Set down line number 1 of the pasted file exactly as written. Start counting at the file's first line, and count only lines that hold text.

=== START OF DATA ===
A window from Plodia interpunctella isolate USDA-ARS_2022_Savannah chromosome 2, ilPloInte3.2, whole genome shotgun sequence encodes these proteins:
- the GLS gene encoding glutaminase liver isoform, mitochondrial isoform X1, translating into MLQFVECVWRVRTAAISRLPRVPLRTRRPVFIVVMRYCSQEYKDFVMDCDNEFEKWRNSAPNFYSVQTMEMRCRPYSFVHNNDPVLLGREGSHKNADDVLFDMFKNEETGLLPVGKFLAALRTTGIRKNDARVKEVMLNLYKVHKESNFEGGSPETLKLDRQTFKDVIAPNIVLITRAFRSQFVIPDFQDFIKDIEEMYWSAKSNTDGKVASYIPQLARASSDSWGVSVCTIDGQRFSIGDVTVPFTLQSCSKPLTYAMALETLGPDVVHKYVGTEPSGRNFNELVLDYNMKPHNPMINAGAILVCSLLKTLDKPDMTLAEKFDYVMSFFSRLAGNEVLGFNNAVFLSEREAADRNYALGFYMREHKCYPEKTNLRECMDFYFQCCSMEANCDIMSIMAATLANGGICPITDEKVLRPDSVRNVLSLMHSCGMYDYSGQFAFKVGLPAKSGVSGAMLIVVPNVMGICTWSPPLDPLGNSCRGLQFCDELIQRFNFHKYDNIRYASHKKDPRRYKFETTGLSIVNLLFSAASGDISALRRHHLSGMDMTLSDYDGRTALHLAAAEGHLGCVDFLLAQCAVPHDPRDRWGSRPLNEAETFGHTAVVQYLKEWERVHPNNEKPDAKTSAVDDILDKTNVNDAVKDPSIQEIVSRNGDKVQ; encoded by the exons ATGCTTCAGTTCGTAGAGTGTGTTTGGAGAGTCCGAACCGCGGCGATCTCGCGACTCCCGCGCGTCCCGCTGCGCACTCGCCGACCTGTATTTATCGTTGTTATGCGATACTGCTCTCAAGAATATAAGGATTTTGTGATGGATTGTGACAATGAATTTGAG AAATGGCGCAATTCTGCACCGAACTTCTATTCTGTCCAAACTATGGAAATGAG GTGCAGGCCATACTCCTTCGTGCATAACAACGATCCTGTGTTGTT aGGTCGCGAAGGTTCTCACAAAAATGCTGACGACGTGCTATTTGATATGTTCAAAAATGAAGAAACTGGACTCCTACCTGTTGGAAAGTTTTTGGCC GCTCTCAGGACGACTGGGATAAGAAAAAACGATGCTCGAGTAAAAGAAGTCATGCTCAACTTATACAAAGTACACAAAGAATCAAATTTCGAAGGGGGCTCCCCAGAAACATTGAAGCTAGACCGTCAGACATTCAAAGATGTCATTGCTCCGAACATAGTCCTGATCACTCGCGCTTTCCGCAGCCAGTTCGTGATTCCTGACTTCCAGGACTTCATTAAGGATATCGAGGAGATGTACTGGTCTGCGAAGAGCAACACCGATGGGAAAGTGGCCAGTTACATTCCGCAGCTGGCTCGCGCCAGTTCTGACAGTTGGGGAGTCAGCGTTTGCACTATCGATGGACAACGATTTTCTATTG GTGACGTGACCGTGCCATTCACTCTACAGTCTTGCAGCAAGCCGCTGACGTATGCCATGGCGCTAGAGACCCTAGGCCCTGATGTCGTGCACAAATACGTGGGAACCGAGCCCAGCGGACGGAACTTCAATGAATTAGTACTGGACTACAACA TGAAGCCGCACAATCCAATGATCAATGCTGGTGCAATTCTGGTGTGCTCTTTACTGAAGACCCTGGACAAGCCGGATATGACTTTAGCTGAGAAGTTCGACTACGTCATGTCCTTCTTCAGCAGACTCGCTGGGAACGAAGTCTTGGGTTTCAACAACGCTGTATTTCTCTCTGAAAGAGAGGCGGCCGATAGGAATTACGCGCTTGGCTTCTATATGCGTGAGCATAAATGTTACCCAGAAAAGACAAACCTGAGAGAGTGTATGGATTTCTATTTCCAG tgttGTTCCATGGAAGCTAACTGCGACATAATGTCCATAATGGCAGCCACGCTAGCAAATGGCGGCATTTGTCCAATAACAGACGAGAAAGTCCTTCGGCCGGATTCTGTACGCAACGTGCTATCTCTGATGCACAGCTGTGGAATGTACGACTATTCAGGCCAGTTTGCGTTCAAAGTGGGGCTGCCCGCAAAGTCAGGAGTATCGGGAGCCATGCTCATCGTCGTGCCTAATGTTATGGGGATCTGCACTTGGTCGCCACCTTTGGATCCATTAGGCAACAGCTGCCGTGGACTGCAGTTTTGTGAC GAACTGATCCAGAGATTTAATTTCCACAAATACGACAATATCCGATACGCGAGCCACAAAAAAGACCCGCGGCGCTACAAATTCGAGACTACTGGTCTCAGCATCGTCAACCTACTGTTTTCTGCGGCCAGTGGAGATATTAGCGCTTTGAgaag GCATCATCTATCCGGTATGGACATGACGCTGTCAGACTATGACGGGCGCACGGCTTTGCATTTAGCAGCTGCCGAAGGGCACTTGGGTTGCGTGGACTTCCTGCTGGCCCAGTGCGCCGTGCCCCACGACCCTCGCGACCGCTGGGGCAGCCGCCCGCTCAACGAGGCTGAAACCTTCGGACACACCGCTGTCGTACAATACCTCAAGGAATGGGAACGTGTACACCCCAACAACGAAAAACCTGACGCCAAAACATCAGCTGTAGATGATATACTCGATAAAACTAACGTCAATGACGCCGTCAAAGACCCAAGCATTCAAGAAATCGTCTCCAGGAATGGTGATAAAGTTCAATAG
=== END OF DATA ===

A window from Plodia interpunctella isolate USDA-ARS_2022_Savannah chromosome 2, ilPloInte3.2, whole genome shotgun sequence encodes these proteins: